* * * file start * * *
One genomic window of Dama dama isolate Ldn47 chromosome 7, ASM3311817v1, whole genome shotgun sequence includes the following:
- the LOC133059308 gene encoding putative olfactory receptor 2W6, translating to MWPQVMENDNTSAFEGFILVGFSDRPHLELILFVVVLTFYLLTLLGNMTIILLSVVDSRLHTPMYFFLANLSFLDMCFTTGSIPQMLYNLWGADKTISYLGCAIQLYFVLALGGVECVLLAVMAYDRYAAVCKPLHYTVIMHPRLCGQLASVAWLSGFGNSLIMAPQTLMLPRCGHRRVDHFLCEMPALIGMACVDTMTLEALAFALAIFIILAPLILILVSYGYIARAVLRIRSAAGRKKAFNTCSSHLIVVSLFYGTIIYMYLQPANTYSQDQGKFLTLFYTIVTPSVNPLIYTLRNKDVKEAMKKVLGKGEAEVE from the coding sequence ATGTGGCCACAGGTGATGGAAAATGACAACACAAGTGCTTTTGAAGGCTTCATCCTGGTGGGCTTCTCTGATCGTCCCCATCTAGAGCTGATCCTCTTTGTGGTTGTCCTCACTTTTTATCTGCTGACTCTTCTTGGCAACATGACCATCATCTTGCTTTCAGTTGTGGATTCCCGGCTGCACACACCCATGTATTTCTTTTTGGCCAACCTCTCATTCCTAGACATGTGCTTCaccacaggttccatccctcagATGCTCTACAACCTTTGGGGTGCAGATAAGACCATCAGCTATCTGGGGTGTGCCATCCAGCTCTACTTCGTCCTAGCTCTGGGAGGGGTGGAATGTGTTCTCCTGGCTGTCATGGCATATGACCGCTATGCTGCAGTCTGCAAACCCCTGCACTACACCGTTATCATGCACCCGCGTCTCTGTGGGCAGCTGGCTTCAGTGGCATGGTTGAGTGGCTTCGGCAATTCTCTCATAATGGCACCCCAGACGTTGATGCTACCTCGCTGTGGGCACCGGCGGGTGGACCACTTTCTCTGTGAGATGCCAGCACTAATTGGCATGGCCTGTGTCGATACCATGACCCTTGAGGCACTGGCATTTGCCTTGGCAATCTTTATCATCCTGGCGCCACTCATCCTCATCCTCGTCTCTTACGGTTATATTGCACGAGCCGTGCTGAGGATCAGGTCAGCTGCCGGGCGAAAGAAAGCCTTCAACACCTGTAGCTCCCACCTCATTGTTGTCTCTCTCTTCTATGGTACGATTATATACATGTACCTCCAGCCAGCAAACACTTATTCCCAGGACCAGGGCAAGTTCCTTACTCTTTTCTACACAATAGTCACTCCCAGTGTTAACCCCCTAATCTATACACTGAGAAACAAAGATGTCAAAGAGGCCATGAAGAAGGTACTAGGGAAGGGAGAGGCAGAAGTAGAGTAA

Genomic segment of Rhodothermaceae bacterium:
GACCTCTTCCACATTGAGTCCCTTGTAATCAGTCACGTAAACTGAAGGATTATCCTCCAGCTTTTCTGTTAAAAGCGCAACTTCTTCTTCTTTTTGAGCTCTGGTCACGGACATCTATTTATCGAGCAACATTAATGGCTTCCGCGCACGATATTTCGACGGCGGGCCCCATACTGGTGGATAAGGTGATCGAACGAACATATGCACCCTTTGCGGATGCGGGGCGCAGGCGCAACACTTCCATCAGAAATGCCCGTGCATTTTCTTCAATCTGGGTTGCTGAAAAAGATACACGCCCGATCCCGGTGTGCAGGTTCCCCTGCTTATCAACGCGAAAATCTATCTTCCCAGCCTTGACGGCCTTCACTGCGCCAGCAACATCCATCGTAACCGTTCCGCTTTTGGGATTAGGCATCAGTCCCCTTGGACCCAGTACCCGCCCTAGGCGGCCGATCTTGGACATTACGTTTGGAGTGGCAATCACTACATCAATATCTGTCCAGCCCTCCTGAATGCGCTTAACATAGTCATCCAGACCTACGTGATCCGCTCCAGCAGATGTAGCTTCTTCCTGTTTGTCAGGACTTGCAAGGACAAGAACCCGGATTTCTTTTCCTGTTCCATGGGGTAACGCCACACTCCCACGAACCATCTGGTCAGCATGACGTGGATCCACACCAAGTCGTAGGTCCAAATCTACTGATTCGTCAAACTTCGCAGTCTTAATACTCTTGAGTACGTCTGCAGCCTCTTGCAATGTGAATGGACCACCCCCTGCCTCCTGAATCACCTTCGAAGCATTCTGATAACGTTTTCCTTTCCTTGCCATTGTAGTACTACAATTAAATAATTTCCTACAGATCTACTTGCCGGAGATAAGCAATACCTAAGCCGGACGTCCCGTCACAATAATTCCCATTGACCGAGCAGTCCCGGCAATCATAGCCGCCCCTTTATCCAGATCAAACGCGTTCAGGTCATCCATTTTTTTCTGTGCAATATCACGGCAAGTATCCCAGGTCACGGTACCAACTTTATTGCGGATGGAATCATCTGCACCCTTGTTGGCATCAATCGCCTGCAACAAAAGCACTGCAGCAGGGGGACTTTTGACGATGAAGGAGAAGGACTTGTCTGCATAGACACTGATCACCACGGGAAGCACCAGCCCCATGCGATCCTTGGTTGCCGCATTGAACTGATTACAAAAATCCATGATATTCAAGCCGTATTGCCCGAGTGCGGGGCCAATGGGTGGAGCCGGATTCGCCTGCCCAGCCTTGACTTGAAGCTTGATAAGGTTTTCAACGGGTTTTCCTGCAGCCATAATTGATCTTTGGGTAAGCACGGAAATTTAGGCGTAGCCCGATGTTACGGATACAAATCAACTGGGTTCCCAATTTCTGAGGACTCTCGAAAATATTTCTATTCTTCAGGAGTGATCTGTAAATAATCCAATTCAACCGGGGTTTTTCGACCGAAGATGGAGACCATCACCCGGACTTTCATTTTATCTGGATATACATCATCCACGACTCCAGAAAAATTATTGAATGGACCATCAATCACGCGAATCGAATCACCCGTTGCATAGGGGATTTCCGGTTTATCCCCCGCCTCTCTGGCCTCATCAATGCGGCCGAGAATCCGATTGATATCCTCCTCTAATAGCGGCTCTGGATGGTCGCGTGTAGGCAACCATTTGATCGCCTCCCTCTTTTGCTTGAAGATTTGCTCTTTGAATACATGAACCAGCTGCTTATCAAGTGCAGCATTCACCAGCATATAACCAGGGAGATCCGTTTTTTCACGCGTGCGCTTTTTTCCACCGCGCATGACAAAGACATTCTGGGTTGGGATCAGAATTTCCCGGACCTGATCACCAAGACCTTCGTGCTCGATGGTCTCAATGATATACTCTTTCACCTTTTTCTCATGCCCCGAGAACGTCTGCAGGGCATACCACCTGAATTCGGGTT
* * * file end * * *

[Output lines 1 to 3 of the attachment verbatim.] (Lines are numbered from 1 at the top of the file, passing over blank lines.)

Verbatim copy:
One genomic window of Dama dama isolate Ldn47 chromosome 7, ASM3311817v1, whole genome shotgun sequence includes the following:
- the LOC133059308 gene encoding putative olfactory receptor 2W6, translating to MWPQVMENDNTSAFEGFILVGFSDRPHLELILFVVVLTFYLLTLLGNMTIILLSVVDSRLHTPMYFFLANLSFLDMCFTTGSIPQMLYNLWGADKTISYLGCAIQLYFVLALGGVECVLLAVMAYDRYAAVCKPLHYTVIMHPRLCGQLASVAWLSGFGNSLIMAPQTLMLPRCGHRRVDHFLCEMPALIGMACVDTMTLEALAFALAIFIILAPLILILVSYGYIARAVLRIRSAAGRKKAFNTCSSHLIVVSLFYGTIIYMYLQPANTYSQDQGKFLTLFYTIVTPSVNPLIYTLRNKDVKEAMKKVLGKGEAEVE from the coding sequence ATGTGGCCACAGGTGATGGAAAATGACAACACAAGTGCTTTTGAAGGCTTCATCCTGGTGGGCTTCTCTGATCGTCCCCATCTAGAGCTGATCCTCTTTGTGGTTGTCCTCACTTTTTATCTGCTGACTCTTCTTGGCAACATGACCATCATCTTGCTTTCAGTTGTGGATTCCCGGCTGCACACACCCATGTATTTCTTTTTGGCCAACCTCTCATTCCTAGACATGTGCTTCaccacaggttccatccctcagATGCTCTACAACCTTTGGGGTGCAGATAAGACCATCAGCTATCTGGGGTGTGCCATCCAGCTCTACTTCGTCCTAGCTCTGGGAGGGGTGGAATGTGTTCTCCTGGCTGTCATGGCATATGACCGCTATGCTGCAGTCTGCAAACCCCTGCACTACACCGTTATCATGCACCCGCGTCTCTGTGGGCAGCTGGCTTCAGTGGCATGGTTGAGTGGCTTCGGCAATTCTCTCATAATGGCACCCCAGACGTTGATGCTACCTCGCTGTGGGCACCGGCGGGTGGACCACTTTCTCTGTGAGATGCCAGCACTAATTGGCATGGCCTGTGTCGATACCATGACCCTTGAGGCACTGGCATTTGCCTTGGCAATCTTTATCATCCTGGCGCCACTCATCCTCATCCTCGTCTCTTACGGTTATATTGCACGAGCCGTGCTGAGGATCAGGTCAGCTGCCGGGCGAAAGAAAGCCTTCAACACCTGTAGCTCCCACCTCATTGTTGTCTCTCTCTTCTATGGTACGATTATATACATGTACCTCCAGCCAGCAAACACTTATTCCCAGGACCAGGGCAAGTTCCTTACTCTTTTCTACACAATAGTCACTCCCAGTGTTAACCCCCTAATCTATACACTGAGAAACAAAGATGTCAAAGAGGCCATGAAGAAGGTACTAGGGAAGGGAGAGGCAGAAGTAGAGTAA

Genomic segment of Rhodothermaceae bacterium: